Doctors attempting to halt what has become the largest outbreak of Ebola in history are faced with an ethical dilemma. The virus is spreading so fast and so wide that doctors are considering the idea of using experimental treatments on humans, something that medical ethicists usually strongly oppose, but some doctors don’t feel they have much choice.
The dilemma was recently faced by doctors in the African nation of Senegal who are treating a patient from Sierra Leone, a doctor who contracted the virus treating Ebola patients. The doctors were reportedly considering the use of an experimental treatment named ZMapp.
This decision occurred on the same day another doctor from Sierra Leone died of the virus.
The Senegalese doctors ultimately decided not to use the experimental drug on their patient for fear that it was too risky. But the whole discussion forced the doctors into what they called “an impossible dilemma.”
Already over one thousand patients are known to have died from the disease, but these are just the cases that are known by authorities. Many more undiagnosed cases are suspected to be out in the African bush among people fearful of authorities.
It raises the tough question: should the doctors use an experimental drug on a live human, a drug that has never been tested on a human before, just because there seems to be no other option? Or should doctors stick to the tried and true, more ethical route of using only tested and known treatments?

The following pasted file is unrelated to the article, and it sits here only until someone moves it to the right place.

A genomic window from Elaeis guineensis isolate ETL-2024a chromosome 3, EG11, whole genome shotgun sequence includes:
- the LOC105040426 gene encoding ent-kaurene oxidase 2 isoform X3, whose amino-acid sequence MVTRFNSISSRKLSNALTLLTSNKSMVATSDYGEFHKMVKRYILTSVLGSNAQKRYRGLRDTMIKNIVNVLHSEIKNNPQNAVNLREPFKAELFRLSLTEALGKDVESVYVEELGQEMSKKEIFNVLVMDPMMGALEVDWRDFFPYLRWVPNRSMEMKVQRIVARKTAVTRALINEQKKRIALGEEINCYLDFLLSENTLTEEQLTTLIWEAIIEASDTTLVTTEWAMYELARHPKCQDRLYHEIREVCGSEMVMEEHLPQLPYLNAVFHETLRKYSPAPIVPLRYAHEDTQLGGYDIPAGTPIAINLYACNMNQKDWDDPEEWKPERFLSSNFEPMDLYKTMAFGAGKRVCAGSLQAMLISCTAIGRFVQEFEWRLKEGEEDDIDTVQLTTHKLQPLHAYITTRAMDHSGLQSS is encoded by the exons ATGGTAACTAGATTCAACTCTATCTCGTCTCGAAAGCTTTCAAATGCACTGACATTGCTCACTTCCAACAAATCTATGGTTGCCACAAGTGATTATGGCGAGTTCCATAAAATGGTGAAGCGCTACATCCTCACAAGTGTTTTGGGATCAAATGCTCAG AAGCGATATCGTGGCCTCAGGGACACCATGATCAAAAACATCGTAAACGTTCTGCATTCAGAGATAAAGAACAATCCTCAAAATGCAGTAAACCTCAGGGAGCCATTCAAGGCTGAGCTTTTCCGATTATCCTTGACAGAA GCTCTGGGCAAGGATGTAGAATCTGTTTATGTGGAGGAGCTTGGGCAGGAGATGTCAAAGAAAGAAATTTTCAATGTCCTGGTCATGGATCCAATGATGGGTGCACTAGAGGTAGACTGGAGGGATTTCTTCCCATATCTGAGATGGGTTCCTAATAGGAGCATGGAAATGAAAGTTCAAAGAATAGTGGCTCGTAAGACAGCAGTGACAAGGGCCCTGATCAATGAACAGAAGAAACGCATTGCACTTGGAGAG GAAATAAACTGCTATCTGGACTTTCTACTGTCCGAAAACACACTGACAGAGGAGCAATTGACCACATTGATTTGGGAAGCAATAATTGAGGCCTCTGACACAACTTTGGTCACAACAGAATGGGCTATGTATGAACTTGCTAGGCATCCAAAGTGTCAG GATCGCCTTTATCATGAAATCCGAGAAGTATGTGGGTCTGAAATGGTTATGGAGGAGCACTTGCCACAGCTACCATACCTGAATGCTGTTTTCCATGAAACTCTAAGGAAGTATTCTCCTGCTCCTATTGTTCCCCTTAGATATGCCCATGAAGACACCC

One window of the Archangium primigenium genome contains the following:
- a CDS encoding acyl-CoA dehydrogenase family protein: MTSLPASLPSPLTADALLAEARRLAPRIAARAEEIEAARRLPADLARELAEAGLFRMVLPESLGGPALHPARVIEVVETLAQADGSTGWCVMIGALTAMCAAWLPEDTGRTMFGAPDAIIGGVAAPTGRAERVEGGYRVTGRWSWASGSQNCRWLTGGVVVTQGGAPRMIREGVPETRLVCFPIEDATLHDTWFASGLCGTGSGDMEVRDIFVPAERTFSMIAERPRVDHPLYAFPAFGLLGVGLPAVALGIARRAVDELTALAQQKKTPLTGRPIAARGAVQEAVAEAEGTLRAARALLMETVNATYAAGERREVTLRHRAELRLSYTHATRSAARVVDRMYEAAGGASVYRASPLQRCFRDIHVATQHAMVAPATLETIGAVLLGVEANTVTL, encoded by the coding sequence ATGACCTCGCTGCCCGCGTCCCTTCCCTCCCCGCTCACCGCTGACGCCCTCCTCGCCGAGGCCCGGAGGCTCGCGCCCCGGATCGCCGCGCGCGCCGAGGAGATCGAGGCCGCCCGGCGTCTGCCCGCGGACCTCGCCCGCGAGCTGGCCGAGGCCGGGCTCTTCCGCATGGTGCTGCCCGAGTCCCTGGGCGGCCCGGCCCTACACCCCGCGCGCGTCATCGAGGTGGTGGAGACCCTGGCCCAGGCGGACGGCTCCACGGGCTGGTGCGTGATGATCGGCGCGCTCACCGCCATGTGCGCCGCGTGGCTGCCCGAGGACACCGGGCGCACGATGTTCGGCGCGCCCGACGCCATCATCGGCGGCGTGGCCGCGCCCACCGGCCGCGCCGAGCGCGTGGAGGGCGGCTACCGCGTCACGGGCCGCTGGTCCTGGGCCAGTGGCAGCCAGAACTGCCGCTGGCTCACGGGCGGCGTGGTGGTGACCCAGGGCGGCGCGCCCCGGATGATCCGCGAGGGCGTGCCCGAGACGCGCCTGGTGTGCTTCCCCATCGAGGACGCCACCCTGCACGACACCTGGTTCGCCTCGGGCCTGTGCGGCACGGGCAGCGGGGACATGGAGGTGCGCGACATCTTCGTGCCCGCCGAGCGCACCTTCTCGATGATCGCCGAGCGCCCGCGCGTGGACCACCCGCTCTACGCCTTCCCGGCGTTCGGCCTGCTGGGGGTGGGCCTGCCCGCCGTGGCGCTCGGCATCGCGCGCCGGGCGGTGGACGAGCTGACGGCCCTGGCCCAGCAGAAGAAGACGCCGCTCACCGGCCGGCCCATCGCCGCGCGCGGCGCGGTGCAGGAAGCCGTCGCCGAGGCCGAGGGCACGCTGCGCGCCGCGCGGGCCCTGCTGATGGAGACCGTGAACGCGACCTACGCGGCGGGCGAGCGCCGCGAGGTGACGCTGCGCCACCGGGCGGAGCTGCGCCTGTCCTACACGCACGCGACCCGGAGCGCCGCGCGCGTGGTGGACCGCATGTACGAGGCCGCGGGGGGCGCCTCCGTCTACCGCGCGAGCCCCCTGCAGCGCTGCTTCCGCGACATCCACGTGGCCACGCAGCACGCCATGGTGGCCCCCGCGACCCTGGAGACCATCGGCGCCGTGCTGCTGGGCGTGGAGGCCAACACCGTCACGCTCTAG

Despite their decision not to go with the experimental solution, the doctors in Senegal aren’t the first to consider the question.
Earlier this week the World Health Organization (WHO) issued a warning that there is no end in sight to the Ebola outbreak. But in that same statement the WHO also noted that it was looking into the question of using experimental drugs to get ahead of the outbreak.
At the end of its August 11 statement, the WHO said it was “holding an emergency meeting with ethicists, scientific experts and lay people from affected countries to assess the role of experimental therapies in the Ebola outbreak response. Issues to be considered include the ethics surrounding use of therapies when safety is unproven, ethics governing priority setting for access to these therapies and principles for fair distribution.”
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